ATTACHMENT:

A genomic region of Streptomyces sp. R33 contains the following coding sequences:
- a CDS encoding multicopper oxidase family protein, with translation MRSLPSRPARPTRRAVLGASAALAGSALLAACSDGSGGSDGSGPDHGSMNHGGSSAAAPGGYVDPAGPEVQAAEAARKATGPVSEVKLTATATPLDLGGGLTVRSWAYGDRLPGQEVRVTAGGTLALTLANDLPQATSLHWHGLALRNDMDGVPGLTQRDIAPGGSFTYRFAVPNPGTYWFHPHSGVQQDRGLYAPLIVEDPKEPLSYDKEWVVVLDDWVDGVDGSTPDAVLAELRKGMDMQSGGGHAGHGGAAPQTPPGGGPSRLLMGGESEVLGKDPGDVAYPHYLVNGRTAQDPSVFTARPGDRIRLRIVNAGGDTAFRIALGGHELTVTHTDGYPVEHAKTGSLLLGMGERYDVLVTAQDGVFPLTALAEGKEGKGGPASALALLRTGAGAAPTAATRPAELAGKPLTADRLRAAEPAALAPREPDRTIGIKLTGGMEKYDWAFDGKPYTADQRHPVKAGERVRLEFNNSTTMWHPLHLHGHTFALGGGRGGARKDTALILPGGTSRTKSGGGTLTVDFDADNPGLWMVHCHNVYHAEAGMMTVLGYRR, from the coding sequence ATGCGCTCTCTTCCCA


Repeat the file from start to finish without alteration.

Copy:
A genomic region of Streptomyces sp. R33 contains the following coding sequences:
- a CDS encoding multicopper oxidase family protein, with translation MRSLPSRPARPTRRAVLGASAALAGSALLAACSDGSGGSDGSGPDHGSMNHGGSSAAAPGGYVDPAGPEVQAAEAARKATGPVSEVKLTATATPLDLGGGLTVRSWAYGDRLPGQEVRVTAGGTLALTLANDLPQATSLHWHGLALRNDMDGVPGLTQRDIAPGGSFTYRFAVPNPGTYWFHPHSGVQQDRGLYAPLIVEDPKEPLSYDKEWVVVLDDWVDGVDGSTPDAVLAELRKGMDMQSGGGHAGHGGAAPQTPPGGGPSRLLMGGESEVLGKDPGDVAYPHYLVNGRTAQDPSVFTARPGDRIRLRIVNAGGDTAFRIALGGHELTVTHTDGYPVEHAKTGSLLLGMGERYDVLVTAQDGVFPLTALAEGKEGKGGPASALALLRTGAGAAPTAATRPAELAGKPLTADRLRAAEPAALAPREPDRTIGIKLTGGMEKYDWAFDGKPYTADQRHPVKAGERVRLEFNNSTTMWHPLHLHGHTFALGGGRGGARKDTALILPGGTSRTKSGGGTLTVDFDADNPGLWMVHCHNVYHAEAGMMTVLGYRR, from the coding sequence ATGCGCTCTCTTCCCA